Israel has acted on its warnings to target the leaders of Hamas in foreign territories and appears to be targeting those of Hezbollah, too.
One such Hamas leader, Saleh Mohammed Suleiman Khaseeb (known as Al-Arouri after his birthplace of Aroura near Ramallah), was killed following an attack on a Hamas bureau in Beirut’s southern suburbs.
The strike was executed with guided missiles launched from a warplane, not a drone, as verified by a security source.
Al-Arouri was Hamas’s deputy chief, the founder of its military wing, and its leader in the West Bank, where the Al-Qassam Brigades are active.
After spending over a decade in Israeli prisons, he was expelled from Palestinian territories by Israel’s Supreme Court. He moved to Syria, then to Turkey and Qatar, before ultimately settling in the Lebanese capital.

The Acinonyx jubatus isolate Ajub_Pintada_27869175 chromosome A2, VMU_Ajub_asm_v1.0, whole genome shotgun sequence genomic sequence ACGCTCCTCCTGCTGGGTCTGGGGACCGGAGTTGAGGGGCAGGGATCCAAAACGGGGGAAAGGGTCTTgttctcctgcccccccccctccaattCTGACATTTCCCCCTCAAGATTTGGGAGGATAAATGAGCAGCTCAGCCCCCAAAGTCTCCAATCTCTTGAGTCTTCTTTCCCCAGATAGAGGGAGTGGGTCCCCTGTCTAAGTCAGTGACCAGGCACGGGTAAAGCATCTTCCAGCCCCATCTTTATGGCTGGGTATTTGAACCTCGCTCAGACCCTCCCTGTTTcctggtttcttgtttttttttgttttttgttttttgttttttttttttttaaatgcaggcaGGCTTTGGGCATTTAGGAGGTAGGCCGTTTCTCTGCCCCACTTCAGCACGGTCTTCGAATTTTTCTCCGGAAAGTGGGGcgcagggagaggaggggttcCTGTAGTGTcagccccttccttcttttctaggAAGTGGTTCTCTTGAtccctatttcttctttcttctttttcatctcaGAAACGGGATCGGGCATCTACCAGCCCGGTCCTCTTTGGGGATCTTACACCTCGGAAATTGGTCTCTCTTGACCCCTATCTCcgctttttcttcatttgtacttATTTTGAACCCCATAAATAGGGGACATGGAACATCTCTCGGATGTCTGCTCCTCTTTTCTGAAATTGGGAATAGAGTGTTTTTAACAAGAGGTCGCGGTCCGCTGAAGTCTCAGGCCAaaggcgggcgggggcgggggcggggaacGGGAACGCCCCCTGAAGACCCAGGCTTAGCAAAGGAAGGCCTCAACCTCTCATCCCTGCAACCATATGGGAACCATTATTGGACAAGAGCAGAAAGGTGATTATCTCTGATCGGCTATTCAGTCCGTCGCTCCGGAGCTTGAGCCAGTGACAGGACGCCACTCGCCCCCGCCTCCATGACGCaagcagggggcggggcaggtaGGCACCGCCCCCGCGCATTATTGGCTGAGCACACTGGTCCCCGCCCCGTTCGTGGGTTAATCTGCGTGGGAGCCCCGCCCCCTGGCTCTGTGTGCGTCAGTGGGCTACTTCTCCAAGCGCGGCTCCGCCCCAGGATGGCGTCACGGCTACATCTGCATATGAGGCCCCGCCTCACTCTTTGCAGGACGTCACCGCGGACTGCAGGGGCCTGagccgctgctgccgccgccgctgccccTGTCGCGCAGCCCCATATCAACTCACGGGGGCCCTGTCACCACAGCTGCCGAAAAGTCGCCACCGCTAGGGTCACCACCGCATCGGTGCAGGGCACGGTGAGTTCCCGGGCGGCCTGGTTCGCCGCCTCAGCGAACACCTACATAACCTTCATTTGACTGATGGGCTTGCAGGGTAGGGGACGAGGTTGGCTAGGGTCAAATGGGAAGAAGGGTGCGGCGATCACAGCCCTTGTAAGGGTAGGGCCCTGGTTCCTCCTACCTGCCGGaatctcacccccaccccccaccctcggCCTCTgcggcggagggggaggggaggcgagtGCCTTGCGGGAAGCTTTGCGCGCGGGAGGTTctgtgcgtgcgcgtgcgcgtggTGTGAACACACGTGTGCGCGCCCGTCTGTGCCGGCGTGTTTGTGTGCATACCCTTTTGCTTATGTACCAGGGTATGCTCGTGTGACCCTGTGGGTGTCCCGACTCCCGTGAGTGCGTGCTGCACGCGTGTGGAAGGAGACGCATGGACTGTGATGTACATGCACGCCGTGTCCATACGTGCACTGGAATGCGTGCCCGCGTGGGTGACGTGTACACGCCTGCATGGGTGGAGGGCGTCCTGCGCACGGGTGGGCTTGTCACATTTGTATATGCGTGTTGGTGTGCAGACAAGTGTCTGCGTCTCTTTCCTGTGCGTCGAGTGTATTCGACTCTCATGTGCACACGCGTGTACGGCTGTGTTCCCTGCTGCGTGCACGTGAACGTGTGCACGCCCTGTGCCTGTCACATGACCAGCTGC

In 2017, after being elected as the deputy leader of Hamas, Al-Arouri visited Tehran and met Hezbollah’s Secretary-General, Hassan Nasrallah. This meeting was seen as evidence of his strong connections with Iran.
Will Al-Arouri be answered?
Hours after his assassination last week, Nasrallah called it “a grave crime” that “will not go unanswered or unpunished”.
Simultaneously, he said: “Currently, our calculations are based on Lebanese interests.
However, should a war be waged on Lebanon, the imperatives of Lebanese national interests mandate us to pursue this war to its conclusion.”
This latter comment suggests that he did not see Al-Arouri’s death as a casus belli, or cause of war, despite the Israeli strike breaching rules of engagement in a Hezbollah stronghold.
More precisely, it was not a declaration of war on Lebanon.